11 Dividend Growth Stocks Delivering Double-Digit Increases

Dividend growth stocks with even so-so current yields can become powerful income holdings thanks to payout hikes over time and price-upside potential.

Concept of money growing
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One common trap that dividend investors can fall into is chasing stocks with high yields when they should be buying dividend growth stocks that can promise years of steady income raises.

Thanks to the magic of compounding, a dividend stock with a low yield but increasing annual payouts can deliver superior returns to a high-yield stock where the payout remains flat. A high current yield also increases the stock's interest rate risk, says Argus Research, while an unusually lofty yield can also be a sign that the company is struggling and the dividend is in jeopardy.

"Though the income appears attractive, the share prices of high-yield stocks may be at risk," write Argus Research's John Eade, director of portfolio strategies, and Jim Kelleher, director of research. "Indeed, if interest rates drift higher, risk-averse equity investors could be drawn to the relative safety of bonds and may sell their high-yield stocks."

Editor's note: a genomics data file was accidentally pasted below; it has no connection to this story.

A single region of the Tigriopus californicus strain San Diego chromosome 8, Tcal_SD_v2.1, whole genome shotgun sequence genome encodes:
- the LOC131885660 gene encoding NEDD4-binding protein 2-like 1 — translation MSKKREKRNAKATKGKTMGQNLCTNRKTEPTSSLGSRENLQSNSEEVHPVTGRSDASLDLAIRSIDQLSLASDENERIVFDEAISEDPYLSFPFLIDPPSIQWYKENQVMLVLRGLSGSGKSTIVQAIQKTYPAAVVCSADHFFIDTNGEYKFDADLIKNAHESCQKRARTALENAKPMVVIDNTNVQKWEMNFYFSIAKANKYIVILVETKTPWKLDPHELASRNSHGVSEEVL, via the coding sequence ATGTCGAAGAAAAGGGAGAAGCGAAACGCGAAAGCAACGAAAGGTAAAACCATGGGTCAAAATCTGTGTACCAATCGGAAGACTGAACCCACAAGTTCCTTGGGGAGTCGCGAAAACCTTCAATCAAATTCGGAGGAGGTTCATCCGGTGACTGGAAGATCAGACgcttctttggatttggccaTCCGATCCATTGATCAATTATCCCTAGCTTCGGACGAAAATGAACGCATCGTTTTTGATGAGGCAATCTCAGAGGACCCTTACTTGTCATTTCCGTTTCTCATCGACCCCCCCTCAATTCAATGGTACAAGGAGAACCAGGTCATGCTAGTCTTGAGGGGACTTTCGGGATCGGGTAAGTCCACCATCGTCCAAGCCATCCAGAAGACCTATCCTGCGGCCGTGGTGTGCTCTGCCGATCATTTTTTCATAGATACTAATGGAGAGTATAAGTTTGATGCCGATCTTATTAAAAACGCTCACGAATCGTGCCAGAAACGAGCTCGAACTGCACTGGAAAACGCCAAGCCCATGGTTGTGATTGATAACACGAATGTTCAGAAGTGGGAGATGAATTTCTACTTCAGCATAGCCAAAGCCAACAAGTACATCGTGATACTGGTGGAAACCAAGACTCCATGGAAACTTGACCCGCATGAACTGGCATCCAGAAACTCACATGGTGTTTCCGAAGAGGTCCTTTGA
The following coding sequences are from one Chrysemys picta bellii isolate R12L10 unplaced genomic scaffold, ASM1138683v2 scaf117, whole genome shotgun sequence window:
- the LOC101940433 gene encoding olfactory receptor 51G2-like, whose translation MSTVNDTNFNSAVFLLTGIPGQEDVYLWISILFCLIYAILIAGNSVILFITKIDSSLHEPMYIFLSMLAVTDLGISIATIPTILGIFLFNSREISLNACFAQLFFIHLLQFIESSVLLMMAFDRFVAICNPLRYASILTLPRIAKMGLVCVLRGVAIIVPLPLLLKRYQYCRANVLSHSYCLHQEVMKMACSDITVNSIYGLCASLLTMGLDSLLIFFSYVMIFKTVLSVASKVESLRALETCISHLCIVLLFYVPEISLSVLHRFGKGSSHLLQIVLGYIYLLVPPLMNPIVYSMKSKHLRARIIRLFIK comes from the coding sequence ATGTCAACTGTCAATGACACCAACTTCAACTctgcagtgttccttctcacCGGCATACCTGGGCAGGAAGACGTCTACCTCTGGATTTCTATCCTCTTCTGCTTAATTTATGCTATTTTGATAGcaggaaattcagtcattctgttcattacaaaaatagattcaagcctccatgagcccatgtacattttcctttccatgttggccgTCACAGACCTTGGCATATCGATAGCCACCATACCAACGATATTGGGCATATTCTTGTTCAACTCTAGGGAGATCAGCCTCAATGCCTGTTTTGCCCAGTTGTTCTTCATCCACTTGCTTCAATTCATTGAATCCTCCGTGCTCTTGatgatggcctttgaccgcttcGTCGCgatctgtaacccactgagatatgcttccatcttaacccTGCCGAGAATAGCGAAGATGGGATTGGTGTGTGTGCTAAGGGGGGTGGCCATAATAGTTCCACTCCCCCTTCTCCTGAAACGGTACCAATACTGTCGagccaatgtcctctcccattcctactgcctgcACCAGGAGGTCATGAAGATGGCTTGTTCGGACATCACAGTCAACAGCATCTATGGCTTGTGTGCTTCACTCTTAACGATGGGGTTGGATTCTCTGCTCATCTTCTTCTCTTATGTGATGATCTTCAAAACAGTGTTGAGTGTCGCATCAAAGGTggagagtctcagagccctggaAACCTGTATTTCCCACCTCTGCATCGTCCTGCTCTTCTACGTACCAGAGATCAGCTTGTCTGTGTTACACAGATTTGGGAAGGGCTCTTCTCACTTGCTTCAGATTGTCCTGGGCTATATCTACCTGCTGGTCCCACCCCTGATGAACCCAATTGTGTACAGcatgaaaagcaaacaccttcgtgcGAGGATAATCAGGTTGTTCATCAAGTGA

The dividend-growth stocks that Argus Research typically likes have lower yields, often in the 1.0% to 2.5% range (with some exceptions, of course). Although the yields are not particularly high, management teams may be more likely to boost the payouts over time, as earnings grow. The objective is to find companies that are growing their dividends faster than the market average over time. Such firms are poised for outperformance, Eade and Kelleher say.

"We expect select high-quality, well-managed companies to continue to raise their dividends at aggressive (read: double-digit) rates, as part of their value proposition to investors," the duo writes.

Argus Research taps dozens of companies for its dividend growth model portfolio. We dove into 11 names that represent the highlights of the group. Have a look at some of the best dividend growth stocks you can buy.

Data is as of Oct. 29. Dividend yields are calculated by annualizing the most recent payout and dividing by the share price. Stocks listed in reverse order of dividend growth rate.

Dan Burrows
Contributing Writer, Kiplinger.com